Jane Austen’s Persuasion is rich, detailed and compelling; but was its stage production going to be worth the babysitter and three hours of spinal stress? I made myself comfortable in Margate’s intimate Theatre Royale to find out.
After all, when an American Opera performs in your small town and the producers are kind enough to send you tickets, it would be rude not to oblige!
On their fourth theatre of a whistle-stop tour of the UK, Chamber Opera Chicago – from the windy city naturally – finally made it to Margate with their original adaption of Austen’s much loved and final novel – Persuasion.
Persuasion is a story of love lost and found again! The play starts with Jane Austen, telling her niece and nephew, the story of her latest work. As the story progresses, Jane Austen becomes Anne Elliot, played by Barbara Landis.
The narrative begins with the Elliot family, once the richest, now bankrupt. Sir Walter Elliot and his daughters including Anne are forced to move to a smaller estate. And that is when Captain Wentworth makes an appearance in Anne’s life. Captain Wentworth’s love was once rejected by Anne on insistence from her godmother for not matching up to her then upper class status. Decades later, Captain Wentworth has become a man of fortune, pride and class.
As the narrative progresses, it is supposed that Anne will marry her cousin William Walter Elliot, but the love between Captain Wentworth – played by the director Nick Sandys – and Anne is rekindled and found once again!
The costumes were very well adapted to the era and the design of the set had some wonderful projections. The orchestra was remarkable especially given Theatre Royal is quite tiny for a big opera like this one! Despite a technical glitch in the beginning of the show, the orchestra were confident and made full use of the space.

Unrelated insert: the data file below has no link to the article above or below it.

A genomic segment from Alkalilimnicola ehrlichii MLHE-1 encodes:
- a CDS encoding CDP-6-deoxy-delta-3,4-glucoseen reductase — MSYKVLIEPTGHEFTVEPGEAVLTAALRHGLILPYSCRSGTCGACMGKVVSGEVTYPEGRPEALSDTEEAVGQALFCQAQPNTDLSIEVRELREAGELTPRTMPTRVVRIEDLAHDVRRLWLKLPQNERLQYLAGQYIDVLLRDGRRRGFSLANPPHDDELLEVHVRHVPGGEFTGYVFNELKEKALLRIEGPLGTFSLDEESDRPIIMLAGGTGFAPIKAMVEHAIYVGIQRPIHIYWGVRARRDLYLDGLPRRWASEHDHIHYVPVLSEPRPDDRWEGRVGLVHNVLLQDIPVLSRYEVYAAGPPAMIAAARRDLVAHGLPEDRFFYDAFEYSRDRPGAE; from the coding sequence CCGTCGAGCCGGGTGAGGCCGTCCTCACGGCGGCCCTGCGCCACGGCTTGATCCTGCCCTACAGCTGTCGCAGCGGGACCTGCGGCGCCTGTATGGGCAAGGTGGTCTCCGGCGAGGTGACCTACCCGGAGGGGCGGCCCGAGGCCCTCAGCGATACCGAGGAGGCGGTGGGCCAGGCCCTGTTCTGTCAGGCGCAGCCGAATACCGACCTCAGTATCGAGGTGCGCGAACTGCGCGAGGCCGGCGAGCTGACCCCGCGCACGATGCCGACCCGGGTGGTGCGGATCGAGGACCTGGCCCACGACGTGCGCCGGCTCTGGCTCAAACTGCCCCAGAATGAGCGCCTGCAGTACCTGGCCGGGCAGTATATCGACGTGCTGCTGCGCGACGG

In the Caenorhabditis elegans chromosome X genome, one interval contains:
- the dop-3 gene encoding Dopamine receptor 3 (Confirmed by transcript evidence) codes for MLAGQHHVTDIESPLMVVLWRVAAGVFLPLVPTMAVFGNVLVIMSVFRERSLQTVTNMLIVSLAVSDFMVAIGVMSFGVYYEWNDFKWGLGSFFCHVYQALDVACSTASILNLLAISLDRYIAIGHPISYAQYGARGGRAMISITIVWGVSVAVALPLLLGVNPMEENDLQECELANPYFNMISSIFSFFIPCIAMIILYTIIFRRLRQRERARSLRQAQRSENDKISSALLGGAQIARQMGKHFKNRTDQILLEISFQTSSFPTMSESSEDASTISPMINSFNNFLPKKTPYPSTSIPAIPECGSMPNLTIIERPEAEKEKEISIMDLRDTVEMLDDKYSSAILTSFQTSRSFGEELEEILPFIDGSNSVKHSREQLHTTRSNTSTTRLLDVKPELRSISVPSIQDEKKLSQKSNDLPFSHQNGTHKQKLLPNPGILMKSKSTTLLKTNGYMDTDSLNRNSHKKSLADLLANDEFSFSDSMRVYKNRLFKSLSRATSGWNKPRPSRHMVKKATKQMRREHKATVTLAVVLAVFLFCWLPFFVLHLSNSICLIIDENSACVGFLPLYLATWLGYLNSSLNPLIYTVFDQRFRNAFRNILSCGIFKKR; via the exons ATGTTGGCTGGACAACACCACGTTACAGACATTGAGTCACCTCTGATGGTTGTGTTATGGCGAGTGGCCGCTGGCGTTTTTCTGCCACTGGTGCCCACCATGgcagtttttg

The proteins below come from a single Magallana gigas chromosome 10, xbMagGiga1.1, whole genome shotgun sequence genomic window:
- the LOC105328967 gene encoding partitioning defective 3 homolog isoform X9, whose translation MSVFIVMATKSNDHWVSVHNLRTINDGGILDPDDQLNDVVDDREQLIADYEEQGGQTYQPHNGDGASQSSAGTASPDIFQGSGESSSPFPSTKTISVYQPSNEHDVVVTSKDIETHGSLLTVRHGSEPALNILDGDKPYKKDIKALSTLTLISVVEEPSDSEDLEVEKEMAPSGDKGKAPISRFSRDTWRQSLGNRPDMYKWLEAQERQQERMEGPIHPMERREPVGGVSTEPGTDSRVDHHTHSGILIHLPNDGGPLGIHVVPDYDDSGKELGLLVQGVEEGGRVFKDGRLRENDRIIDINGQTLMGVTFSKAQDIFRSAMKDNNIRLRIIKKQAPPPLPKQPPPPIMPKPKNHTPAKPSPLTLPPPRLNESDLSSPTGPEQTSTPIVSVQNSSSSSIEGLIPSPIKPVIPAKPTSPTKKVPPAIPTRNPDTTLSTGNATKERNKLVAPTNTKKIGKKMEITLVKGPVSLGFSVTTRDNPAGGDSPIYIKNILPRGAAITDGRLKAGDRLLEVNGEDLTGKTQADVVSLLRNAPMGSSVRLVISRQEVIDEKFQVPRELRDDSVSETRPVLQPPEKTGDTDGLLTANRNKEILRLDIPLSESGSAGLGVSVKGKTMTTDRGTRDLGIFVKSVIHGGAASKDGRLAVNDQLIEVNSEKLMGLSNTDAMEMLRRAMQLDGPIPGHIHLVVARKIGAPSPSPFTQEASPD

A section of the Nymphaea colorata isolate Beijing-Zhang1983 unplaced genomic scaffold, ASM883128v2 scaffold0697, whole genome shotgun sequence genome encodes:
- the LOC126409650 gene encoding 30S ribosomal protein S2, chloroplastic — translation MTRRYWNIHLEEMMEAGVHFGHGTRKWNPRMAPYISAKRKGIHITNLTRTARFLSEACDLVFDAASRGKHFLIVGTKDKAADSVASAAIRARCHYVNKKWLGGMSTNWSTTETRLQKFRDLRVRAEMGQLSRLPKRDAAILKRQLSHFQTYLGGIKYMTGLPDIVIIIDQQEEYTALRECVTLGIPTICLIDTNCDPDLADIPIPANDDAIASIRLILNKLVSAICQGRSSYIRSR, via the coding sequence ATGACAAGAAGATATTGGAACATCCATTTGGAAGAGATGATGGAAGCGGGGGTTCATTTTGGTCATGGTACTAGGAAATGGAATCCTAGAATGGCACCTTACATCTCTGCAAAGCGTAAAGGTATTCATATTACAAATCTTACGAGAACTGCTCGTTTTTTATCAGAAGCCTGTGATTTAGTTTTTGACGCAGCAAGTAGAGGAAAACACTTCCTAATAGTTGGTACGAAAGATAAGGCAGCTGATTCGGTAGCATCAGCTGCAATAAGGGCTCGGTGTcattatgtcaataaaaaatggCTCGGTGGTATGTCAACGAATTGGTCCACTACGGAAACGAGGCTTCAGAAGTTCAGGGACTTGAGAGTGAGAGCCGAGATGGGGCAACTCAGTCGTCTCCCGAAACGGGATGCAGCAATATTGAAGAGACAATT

The bit where I struggled was where the characters struggled to mimic the English accent and at times was going horridly American. I’d rather have it all American or a well trained cast!
Two and half hours for a play is a pretty long time, and sometimes it can be a bit of drag especially when the audience finds bits unnecessary! But what brought some life back into the play was the tap dancers! In an evening party, some sailors managed to do some tap dancing to folk tunes which was refreshing. They got the most applause from a primarily elderly Margate audience.
The production had its funny moments and some dull. Some sang marvellously, especially John Boss who played the character of Sir Walter (great comic timing and remarkable voice projection).
This not for profit troupe are full of excellent talent and ideas. Having said that, the play could have been shorter! I would recommend reading the book – as the book will make you want to go see the play; those unfamiliar with the novel may be less easily converted.